Magnetic Levitation

Contributors: Alex the Giant
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Theory Basics

When it comes to magnetic levitation, there are two kinds of levitation: attractive and repulsive. In this guide, we're going to use an attractive levitation circuit as it's a lot easier to get working. As we know, a magnet has two poles, north and south. Magnetic fields with the same polarity repel each other, whereas opposite poles attract. With magnetic levitation we need a fixed magnetic field, provided by permanent magnets, and a magnetic field that we can control to position the permanent magnets.

magnetic dipole model

To create a magnetic field that can be controlled, we can use an inductor. Inductors store energy similar to capacitors; while capacitors store voltage in the form of an electric field, inductors store current by generating a magnetic field. Here we'll be using the magnetic field of an inductor to interact with the magnets. With attractive levitation the inductor is used to oppose the force of gravity which then attracts the magnet up to the inductor.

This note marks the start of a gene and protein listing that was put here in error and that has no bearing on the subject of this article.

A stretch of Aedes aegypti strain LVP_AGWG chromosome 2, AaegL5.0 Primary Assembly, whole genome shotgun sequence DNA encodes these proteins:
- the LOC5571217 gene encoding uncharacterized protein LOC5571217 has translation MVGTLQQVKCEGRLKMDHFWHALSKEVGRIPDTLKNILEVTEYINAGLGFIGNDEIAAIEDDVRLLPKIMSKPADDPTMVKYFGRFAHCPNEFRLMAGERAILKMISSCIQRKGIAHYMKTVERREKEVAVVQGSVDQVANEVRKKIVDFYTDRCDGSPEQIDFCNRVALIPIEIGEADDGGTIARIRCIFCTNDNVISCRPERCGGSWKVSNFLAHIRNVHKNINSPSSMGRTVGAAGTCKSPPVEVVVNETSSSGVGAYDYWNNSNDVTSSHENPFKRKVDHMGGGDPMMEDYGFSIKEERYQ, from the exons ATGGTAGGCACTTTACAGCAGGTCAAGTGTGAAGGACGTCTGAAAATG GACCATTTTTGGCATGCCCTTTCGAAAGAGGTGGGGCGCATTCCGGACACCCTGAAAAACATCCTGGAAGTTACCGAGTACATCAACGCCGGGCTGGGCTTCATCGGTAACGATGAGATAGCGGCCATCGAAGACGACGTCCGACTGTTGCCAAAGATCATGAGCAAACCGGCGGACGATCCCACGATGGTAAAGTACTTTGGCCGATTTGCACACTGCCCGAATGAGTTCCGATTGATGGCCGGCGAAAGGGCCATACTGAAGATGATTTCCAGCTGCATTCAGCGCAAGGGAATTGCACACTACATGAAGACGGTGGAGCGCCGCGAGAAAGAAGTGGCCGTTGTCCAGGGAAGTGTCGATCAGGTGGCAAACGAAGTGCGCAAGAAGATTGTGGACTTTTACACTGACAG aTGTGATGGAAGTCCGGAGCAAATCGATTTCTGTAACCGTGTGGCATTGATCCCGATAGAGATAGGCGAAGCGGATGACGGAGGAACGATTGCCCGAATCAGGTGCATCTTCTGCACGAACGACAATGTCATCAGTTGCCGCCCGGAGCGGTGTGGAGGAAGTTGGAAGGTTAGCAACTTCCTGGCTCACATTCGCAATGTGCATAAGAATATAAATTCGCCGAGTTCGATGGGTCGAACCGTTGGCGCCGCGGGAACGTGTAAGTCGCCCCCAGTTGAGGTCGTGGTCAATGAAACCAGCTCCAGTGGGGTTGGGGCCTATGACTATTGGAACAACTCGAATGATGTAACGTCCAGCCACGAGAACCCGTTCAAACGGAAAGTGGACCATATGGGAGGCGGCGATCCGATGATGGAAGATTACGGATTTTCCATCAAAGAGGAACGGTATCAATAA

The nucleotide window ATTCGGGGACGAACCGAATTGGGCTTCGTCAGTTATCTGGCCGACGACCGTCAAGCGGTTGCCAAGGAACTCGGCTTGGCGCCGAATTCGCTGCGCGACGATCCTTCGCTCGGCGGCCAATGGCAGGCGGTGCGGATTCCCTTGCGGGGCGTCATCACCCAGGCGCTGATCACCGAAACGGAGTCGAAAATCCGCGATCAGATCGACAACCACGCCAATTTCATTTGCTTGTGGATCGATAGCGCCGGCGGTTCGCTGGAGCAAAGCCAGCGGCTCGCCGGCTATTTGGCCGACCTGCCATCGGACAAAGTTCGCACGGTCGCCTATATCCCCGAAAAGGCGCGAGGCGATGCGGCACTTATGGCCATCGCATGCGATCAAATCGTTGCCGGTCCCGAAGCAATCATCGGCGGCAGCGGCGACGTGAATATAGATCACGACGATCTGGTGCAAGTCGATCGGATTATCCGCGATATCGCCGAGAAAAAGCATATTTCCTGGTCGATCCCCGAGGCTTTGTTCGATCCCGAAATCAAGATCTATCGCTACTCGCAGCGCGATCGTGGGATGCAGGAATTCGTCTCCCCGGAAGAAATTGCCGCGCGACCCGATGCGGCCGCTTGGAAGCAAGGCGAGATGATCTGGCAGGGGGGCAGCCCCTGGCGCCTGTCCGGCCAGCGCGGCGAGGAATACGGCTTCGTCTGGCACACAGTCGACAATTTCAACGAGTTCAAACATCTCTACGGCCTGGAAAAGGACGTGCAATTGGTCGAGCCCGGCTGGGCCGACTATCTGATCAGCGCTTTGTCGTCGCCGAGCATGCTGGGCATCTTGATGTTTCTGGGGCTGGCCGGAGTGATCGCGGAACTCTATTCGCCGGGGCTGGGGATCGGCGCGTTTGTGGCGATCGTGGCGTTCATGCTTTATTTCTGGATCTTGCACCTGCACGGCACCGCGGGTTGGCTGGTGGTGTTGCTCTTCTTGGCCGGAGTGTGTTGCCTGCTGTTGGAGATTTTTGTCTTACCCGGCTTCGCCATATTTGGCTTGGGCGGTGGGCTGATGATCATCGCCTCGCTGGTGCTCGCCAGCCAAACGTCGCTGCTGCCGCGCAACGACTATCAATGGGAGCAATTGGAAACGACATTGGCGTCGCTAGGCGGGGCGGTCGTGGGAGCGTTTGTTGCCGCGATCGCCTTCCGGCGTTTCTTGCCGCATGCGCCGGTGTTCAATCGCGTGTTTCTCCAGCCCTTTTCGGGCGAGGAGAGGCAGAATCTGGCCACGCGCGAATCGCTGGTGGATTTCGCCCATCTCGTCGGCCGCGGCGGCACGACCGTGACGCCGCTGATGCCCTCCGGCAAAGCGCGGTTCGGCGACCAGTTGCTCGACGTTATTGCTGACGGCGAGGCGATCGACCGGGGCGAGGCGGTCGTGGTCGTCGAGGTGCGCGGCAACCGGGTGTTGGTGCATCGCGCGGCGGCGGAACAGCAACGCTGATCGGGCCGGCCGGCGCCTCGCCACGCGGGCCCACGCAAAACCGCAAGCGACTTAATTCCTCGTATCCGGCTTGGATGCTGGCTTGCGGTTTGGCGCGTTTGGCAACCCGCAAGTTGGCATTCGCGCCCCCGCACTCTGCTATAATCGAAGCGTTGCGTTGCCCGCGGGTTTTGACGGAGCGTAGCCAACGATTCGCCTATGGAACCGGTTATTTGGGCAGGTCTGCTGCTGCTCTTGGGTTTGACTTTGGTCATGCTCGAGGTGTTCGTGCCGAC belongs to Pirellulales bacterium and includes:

If the magnet gets too close to the inductor, the magnet's field strength will be strong enough to stick to the inductor, regardless of how much current is passing through the inductor. However, if the magnet is too far away from the inductor, the magnetic field strengths will be too weak relative to gravity to be pulled back up. So the trick is to find the window where magnet isn't strong enough to pull itself up on its own, but with the attraction of the inductor's opposing field the magnet is able to overcome gravity. To keep track of its position, we'll use a magnetic field sensor, called a hall effect sensor.

Hall Effect Sensor

A hall effect sensor is a device that is used to measure the strength of a magnetic field. The output of the sensor is directly proportional to the magnetic field strength passing through it. The sensor we'll need is the SS496B, which has an analog voltage output. There are other hall effect sensors that act as a switch and only turn on or off in the presence of a magnetic field. In the next section we'll see how the sensor responds to the presence of our magnets.